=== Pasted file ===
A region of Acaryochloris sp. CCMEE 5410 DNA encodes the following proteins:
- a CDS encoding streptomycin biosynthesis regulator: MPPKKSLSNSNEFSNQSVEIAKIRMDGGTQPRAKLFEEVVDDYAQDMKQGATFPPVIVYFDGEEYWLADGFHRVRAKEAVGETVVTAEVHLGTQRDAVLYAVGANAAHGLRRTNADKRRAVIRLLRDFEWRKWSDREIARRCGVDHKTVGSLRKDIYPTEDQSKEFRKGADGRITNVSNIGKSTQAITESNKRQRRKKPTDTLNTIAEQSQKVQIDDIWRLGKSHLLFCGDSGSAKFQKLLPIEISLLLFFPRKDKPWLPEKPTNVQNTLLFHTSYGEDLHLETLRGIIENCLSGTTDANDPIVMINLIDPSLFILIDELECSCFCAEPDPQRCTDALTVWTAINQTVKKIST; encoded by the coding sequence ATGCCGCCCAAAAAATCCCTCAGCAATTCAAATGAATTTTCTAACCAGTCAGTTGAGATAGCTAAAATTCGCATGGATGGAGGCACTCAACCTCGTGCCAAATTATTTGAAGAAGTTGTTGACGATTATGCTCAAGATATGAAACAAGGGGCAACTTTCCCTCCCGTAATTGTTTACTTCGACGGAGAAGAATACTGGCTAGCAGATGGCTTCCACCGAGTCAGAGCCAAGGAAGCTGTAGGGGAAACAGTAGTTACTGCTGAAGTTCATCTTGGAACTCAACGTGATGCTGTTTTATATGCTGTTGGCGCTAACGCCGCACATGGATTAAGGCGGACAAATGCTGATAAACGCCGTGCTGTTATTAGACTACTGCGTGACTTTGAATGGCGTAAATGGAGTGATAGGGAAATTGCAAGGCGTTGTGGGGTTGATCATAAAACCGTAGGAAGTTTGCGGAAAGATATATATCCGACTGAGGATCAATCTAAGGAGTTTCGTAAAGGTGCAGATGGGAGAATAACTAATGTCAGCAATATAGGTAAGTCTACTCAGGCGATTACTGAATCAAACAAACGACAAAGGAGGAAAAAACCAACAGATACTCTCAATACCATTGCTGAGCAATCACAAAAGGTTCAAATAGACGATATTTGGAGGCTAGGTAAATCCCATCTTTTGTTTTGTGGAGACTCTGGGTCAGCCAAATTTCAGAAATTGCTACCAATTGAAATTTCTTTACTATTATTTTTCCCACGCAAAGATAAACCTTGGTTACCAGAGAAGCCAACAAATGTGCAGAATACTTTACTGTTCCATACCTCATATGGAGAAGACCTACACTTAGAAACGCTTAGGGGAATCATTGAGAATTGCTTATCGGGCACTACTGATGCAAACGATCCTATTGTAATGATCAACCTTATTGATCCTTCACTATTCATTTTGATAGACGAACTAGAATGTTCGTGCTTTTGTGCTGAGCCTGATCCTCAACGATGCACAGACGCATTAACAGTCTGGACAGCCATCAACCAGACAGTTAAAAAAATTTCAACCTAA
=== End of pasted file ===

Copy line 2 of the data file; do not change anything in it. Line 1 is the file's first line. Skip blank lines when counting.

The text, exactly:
- a CDS encoding streptomycin biosynthesis regulator: MPPKKSLSNSNEFSNQSVEIAKIRMDGGTQPRAKLFEEVVDDYAQDMKQGATFPPVIVYFDGEEYWLADGFHRVRAKEAVGETVVTAEVHLGTQRDAVLYAVGANAAHGLRRTNADKRRAVIRLLRDFEWRKWSDREIARRCGVDHKTVGSLRKDIYPTEDQSKEFRKGADGRITNVSNIGKSTQAITESNKRQRRKKPTDTLNTIAEQSQKVQIDDIWRLGKSHLLFCGDSGSAKFQKLLPIEISLLLFFPRKDKPWLPEKPTNVQNTLLFHTSYGEDLHLETLRGIIENCLSGTTDANDPIVMINLIDPSLFILIDELECSCFCAEPDPQRCTDALTVWTAINQTVKKIST; encoded by the coding sequence ATGCCGCCCAAAAAATCCCTCAGCAATTCAAATGAATTTTCTAACCAGTCAGTTGAGATAGCTAAAATTCGCATGGATGGAGGCACTCAACCTCGTGCCAAATTATTTGAAGAAGTTGTTGACGATTATGCTCAAGATATGAAACAAGGGGCAACTTTCCCTCCCGTAATTGTTTACTTCGACGGAGAAGAATACTGGCTAGCAGATGGCTTCCACCGAGTCAGAGCCAAGGAAGCTGTAGGGGAAACAGTAGTTACTGCTGAAGTTCATCTTGGAACTCAACGTGATGCTGTTTTATATGCTGTTGGCGCTAACGCCGCACATGGATTAAGGCGGACAAATGCTGATAAACGCCGTGCTGTTATTAGACTACTGCGTGACTTTGAATGGCGTAAATGGAGTGATAGGGAAATTGCAAGGCGTTGTGGGGTTGATCATAAAACCGTAGGAAGTTTGCGGAAAGATATATATCCGACTGAGGATCAATCTAAGGAGTTTCGTAAAGGTGCAGATGGGAGAATAACTAATGTCAGCAATATAGGTAAGTCTACTCAGGCGATTACTGAATCAAACAAACGACAAAGGAGGAAAAAACCAACAGATACTCTCAATACCATTGCTGAGCAATCACAAAAGGTTCAAATAGACGATATTTGGAGGCTAGGTAAATCCCATCTTTTGTTTTGTGGAGACTCTGGGTCAGCCAAATTTCAGAAATTGCTACCAATTGAAATTTCTTTACTATTATTTTTCCCACGCAAAGATAAACCTTGGTTACCAGAGAAGCCAACAAATGTGCAGAATACTTTACTGTTCCATACCTCATATGGAGAAGACCTACACTTAGAAACGCTTAGGGGAATCATTGAGAATTGCTTATCGGGCACTACTGATGCAAACGATCCTATTGTAATGATCAACCTTATTGATCCTTCACTATTCATTTTGATAGACGAACTAGAATGTTCGTGCTTTTGTGCTGAGCCTGATCCTCAACGATGCACAGACGCATTAACAGTCTGGACAGCCATCAACCAGACAGTTAAAAAAATTTCAACCTAA